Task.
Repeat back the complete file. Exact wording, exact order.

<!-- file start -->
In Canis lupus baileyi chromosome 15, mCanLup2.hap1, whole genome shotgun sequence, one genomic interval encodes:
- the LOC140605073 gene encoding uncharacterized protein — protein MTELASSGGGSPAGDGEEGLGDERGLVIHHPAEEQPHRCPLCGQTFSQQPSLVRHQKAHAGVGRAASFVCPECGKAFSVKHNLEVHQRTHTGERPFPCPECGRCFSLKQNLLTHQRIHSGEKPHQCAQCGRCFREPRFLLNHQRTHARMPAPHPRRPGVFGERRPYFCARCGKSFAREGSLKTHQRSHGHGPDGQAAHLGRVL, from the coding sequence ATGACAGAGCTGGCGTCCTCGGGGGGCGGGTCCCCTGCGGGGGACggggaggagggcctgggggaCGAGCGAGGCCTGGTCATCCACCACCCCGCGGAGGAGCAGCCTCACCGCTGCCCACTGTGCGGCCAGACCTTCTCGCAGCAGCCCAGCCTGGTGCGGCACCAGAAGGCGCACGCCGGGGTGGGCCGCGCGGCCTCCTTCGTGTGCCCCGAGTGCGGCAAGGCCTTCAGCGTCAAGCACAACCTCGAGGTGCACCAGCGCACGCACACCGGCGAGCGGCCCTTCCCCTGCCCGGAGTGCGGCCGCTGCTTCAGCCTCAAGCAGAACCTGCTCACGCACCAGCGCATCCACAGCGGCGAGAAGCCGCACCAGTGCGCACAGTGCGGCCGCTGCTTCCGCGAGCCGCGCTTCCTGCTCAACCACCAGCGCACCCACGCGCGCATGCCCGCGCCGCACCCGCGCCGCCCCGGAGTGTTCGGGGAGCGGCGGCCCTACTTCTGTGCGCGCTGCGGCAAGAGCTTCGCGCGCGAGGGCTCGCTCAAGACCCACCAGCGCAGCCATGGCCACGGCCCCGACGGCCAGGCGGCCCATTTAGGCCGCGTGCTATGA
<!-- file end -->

In Canis lupus baileyi chromosome 15, mCanLup2.hap1, whole genome shotgun sequence, one genomic interval encodes:
- the LOC140605073 gene encoding uncharacterized protein — protein MTELASSGGGSPAGDGEEGLGDERGLVIHHPAEEQPHRCPLCGQTFSQQPSLVRHQKAHAGVGRAASFVCPECGKAFSVKHNLEVHQRTHTGERPFPCPECGRCFSLKQNLLTHQRIHSGEKPHQCAQCGRCFREPRFLLNHQRTHARMPAPHPRRPGVFGERRPYFCARCGKSFAREGSLKTHQRSHGHGPDGQAAHLGRVL, from the coding sequence ATGACAGAGCTGGCGTCCTCGGGGGGCGGGTCCCCTGCGGGGGACggggaggagggcctgggggaCGAGCGAGGCCTGGTCATCCACCACCCCGCGGAGGAGCAGCCTCACCGCTGCCCACTGTGCGGCCAGACCTTCTCGCAGCAGCCCAGCCTGGTGCGGCACCAGAAGGCGCACGCCGGGGTGGGCCGCGCGGCCTCCTTCGTGTGCCCCGAGTGCGGCAAGGCCTTCAGCGTCAAGCACAACCTCGAGGTGCACCAGCGCACGCACACCGGCGAGCGGCCCTTCCCCTGCCCGGAGTGCGGCCGCTGCTTCAGCCTCAAGCAGAACCTGCTCACGCACCAGCGCATCCACAGCGGCGAGAAGCCGCACCAGTGCGCACAGTGCGGCCGCTGCTTCCGCGAGCCGCGCTTCCTGCTCAACCACCAGCGCACCCACGCGCGCATGCCCGCGCCGCACCCGCGCCGCCCCGGAGTGTTCGGGGAGCGGCGGCCCTACTTCTGTGCGCGCTGCGGCAAGAGCTTCGCGCGCGAGGGCTCGCTCAAGACCCACCAGCGCAGCCATGGCCACGGCCCCGACGGCCAGGCGGCCCATTTAGGCCGCGTGCTATGA